In addition, through many lesson studies focused on mathematical modeling, I have found that a math routine like ‘Math Happenings” introduces students to process of mathematizing their world and building a closer relationship with mathematics. Students to see themselves as math doers and thinkers. They see the utility of mathematics and the relevance to their lives. Empowers our students as they see that mathematics can serve them.
Mathematical modeling is a process of applying mathematics to real world situations.
BACKGROUND INFORMATION: Math happenings occur daily in all of our lives. The math happening lessons serve as a framework for teaching many mathematical concepts within the context of real-life math events. The teacher’s role in the math happening lesson is:
- to encourage students to share stories about events that actually happen to them
- to interpret, translate, and represent these stories mathematically, using multiple representations
- to introduce other math concepts for which students are ready.
OBJECTIVE: Model with Math
Share a real-life event (math happening) and pose a question that can be answered using the information given in a math event from everyday life.
Key Processes- Problem Posing, Making Assumptions, Solving a Problem, Look for Patterns and Generalizations and Reflect the solution back to the Real world phenomenon.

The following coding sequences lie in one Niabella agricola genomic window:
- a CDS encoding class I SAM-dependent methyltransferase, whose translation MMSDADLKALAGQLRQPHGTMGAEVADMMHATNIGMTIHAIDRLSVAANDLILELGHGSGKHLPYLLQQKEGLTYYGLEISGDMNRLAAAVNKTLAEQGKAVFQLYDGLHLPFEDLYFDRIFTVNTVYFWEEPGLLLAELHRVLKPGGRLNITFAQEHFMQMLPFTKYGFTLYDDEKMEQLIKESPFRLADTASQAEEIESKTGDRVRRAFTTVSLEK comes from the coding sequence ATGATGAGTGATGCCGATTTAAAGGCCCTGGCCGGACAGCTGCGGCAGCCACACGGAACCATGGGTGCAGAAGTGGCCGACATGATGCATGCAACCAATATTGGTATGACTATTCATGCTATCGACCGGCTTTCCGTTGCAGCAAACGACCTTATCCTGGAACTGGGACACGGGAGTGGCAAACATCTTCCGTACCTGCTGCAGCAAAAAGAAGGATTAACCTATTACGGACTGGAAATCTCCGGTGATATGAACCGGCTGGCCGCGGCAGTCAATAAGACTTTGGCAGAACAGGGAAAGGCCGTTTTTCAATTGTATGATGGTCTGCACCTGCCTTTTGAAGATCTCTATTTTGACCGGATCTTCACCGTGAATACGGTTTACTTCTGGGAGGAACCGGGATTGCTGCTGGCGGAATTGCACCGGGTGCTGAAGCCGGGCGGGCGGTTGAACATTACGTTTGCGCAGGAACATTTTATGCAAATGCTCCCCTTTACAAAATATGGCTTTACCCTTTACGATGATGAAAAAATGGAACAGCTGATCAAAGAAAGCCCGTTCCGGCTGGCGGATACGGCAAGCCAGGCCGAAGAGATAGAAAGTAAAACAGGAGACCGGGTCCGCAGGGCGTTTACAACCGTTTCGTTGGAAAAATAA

MATERIALS: real world math materials, artifacts, photos, letter or an email. Read The Math Curse by Jon Sciezca and Lane Smith. This is a great read-aloud for students to experience all the math they experience in a given day at school.
Getting Started: Teachers can start with a story that happened to them in their life.
- Math happened to me. Let me tell you about it. (Tell the story. Talk outloud what you are trying to find out. What information do I need? Ask the question to help simplify the real world problem.)
- What math happened to you? Tell us about it. Tell me what you did last night, yesterday, or this weekend. (Listen to the event. Probe to gain enough information to make a math story and ask a question.)
Use this organizer to unpack the math! As more “math happenings” are shared in class, students will be able to better connect the math they are learning to their everyday encounters. Soon students will be coming to school after a weekend and saying, “ I had a math happening this weekend….”
As more “math happenings” are shared in class, students will be able to better connect the math they are learning to their everyday encounters. Soon students will be coming to school after a weekend and saying, “ I had a math happening this weekend….”
Lead a math modeling chat- Math Modeling planning guide –
Math Modeling tasks use math to make decisions! Some of the types of modeling problems that we have had success in elementary grades include:
Descriptive models: Using real world data to describe a phenomenon
Predictive models: Using trends and data analysis to predict an outcome
Optimizing models: Using data to find the “best” by optimizing or in some cases minimizing some situation.
Rating and ranking: Using criteria and mathematical measures as a way to rate and rank options to make decision.
This template might help you get started!
Math Modeling Discourse Outline
Mathematical Modeling Challenge